Five things that every client must do before walking into court to improve their probability of success.

Alfonso Gambone
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A Philadelphia criminal defense attorney representing accused persons throughout Pennsylvania and New Jersey.

Our criminal law firm defends individuals charged with a variety of offenses in Pennsylvania and New Jersey. We strive to ensure that all of our clients are able to contest accusations outside of custody and on bail as opposed to being held prior to trial or final disposition of their matter in a local county jail. When a client is on bail, it’s important that they understand that with that freedom comes an obligation to appear for each and every court appearance and over the course of a decade I have identified five things that every client must do before walking into court to improve their probability of success.


  1. Be on time

I can’t tell you how many clients fail to appear on time for court. While being late, in and of itself, will more than likely will not affect a judge or jury’s determination as to your guilt, it certainly will not help. I recommend to all my clients arriving at least 15 minutes prior to the start of court. Please understand that your criminal defense lawyer, in most cases, will have several courtrooms to attend to, in addition to your case. It is not unusual for an attorney to arrive after the judge has taken the bench, because unlike the client, the attorney must appear before several judges in one or multiple courthouses over the course of a single day.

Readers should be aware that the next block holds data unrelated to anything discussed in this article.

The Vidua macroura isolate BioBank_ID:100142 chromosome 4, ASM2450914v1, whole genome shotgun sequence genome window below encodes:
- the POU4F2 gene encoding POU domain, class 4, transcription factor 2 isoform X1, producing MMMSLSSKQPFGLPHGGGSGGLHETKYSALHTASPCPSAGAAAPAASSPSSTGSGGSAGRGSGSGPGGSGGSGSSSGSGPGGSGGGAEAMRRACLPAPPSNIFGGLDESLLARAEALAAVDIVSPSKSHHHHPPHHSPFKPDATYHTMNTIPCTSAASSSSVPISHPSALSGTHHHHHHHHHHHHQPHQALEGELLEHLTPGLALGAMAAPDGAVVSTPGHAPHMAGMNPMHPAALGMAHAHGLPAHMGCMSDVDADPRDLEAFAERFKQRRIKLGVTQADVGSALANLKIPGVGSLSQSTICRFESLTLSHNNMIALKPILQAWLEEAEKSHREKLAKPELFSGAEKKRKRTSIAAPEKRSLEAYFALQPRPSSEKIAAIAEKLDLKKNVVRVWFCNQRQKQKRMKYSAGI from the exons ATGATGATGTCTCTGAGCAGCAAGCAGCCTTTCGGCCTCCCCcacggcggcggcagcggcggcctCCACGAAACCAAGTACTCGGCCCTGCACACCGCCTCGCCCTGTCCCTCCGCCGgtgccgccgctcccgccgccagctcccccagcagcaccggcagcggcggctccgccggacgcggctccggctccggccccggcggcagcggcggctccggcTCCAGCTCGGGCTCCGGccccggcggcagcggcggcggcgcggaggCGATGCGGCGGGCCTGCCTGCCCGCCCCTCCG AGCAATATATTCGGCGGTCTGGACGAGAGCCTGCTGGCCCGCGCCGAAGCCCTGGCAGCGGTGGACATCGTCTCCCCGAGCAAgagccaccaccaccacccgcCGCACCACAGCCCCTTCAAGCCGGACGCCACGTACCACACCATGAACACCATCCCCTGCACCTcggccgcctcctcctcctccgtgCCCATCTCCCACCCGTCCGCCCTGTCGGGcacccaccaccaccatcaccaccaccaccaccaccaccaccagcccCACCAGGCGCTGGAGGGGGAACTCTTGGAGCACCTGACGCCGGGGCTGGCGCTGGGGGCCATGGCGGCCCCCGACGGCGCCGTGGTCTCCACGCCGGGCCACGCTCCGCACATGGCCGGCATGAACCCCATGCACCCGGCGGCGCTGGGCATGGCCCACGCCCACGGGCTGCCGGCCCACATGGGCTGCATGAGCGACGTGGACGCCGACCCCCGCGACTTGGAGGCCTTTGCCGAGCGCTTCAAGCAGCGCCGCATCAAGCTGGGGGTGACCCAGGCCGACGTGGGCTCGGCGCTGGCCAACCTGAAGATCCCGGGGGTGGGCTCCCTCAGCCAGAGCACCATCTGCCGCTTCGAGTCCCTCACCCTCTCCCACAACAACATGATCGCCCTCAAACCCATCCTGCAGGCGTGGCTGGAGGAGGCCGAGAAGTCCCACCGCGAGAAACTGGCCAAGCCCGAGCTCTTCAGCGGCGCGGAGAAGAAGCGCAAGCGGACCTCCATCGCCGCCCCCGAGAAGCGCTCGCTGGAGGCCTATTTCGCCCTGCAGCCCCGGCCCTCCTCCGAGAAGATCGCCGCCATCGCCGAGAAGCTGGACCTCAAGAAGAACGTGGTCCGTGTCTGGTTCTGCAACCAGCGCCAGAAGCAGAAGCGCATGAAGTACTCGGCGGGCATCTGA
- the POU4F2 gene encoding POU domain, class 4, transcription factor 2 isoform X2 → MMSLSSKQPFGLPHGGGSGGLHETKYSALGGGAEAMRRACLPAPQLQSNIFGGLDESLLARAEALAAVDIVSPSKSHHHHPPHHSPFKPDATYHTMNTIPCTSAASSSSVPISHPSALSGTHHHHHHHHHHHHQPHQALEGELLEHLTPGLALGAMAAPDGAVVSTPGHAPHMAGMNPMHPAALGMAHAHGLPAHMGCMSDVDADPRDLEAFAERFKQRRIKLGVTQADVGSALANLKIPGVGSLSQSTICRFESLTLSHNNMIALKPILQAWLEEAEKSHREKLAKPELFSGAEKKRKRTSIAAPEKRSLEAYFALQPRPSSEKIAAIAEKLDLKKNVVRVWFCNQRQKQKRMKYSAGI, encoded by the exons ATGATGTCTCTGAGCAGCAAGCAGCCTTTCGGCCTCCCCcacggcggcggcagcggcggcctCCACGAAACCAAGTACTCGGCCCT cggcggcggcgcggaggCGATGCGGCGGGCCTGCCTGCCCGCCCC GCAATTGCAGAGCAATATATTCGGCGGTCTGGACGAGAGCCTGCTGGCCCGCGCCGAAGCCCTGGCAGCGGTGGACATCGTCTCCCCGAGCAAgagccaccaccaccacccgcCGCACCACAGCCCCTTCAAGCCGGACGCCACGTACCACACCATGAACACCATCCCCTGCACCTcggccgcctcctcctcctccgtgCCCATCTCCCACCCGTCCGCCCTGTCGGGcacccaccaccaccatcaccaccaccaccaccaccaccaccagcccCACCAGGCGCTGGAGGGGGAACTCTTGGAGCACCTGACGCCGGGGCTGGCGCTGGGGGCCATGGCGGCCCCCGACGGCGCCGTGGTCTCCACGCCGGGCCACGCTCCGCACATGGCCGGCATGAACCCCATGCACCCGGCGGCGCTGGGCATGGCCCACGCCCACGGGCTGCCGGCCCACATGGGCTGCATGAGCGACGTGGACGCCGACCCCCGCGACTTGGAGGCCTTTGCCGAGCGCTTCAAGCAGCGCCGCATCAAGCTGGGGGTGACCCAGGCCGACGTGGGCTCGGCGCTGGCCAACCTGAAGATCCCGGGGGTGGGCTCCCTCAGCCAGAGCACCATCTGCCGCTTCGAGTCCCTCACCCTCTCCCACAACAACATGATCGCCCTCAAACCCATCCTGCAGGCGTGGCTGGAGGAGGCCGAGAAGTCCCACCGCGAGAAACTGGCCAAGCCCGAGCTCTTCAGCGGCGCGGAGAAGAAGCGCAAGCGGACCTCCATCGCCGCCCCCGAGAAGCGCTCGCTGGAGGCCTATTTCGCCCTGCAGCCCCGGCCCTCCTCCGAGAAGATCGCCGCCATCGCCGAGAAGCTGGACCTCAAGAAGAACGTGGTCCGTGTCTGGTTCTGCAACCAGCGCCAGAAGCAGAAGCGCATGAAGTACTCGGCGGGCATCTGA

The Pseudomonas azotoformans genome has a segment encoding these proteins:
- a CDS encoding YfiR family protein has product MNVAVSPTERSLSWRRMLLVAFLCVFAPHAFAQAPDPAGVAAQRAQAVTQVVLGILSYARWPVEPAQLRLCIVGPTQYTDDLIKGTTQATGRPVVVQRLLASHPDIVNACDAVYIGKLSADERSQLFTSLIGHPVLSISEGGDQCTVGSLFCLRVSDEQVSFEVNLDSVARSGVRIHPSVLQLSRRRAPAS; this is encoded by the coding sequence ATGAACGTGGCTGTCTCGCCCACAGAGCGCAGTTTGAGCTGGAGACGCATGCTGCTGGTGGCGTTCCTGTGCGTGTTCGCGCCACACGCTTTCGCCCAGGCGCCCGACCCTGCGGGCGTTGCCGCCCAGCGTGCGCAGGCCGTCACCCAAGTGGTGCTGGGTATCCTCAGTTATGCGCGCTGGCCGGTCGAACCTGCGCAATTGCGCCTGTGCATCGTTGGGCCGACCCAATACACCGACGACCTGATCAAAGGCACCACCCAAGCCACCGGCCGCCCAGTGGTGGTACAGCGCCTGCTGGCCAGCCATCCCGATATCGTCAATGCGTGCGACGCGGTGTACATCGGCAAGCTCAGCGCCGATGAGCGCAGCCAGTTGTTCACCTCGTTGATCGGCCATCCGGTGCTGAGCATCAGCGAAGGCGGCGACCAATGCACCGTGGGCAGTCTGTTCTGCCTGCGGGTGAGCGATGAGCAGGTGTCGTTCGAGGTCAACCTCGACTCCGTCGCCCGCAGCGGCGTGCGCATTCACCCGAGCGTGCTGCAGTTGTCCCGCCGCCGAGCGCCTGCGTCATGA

1. Courtroom Attire

Appearance is important in court and I recommend that clients never wear jeans, sneakers, flip flops, t-shirts, or sweatshirts, to any courtroom regardless of the severity of the charges. Obviously a strong appearance is important in front of a jury, but judges also pay attention to what individuals wear to court. While a person does not need to wear a suit, I recommend collared shirts and slacks for men and conservative dress for women. The fact that a person has paid a substantial amount of money for an article of clothing is irrelevant to whether it is appropriate for court, as many individuals will pay more money for jeans and sneakers than a pair of dress slacks and shoes.


  1. Stop Talking

One of the worst things a person can do is speak to their attorney when he is trying to listen to a witness, or worse, a judge. If you have a question write it down and give it to your lawyer but don’t attempt to speak while your lawyer is trying to gather information about your case or listen to a witness’ testimony. This is a critical time for you and you want your lawyer to listen to what is happening. It’s not your opportunity to explain why a witness is stating something or offer a reason why the person is not credible.


  1. Eye Contact, Hand Gestures, or Other Emotions


While it’s ok to make eye contact with a testifying witness, it’s important that neither you nor a member of your family or friends make any outbursts, hand motions, or anything distracting while court is in session, even prior to a judge taking the bench. These emotions will never help your case and if anything, the prosecution may bring it to the court’s attention and imply witness intimidation, which is actually a separate criminal charge in and of itself.


  1. Remain Calm


Court is very stressful, but it’s important to remain as calm as possible, and speaking with your attorney about what will happen in court can go a long way in calming nerves or your emotions. You will likely be in court for several hours (or perhaps the whole day) and it’s important that you eat and stay properly hydrated prior to arriving in court that day.


For more great legal tips, I encourage you to check out my free download section of the website. 

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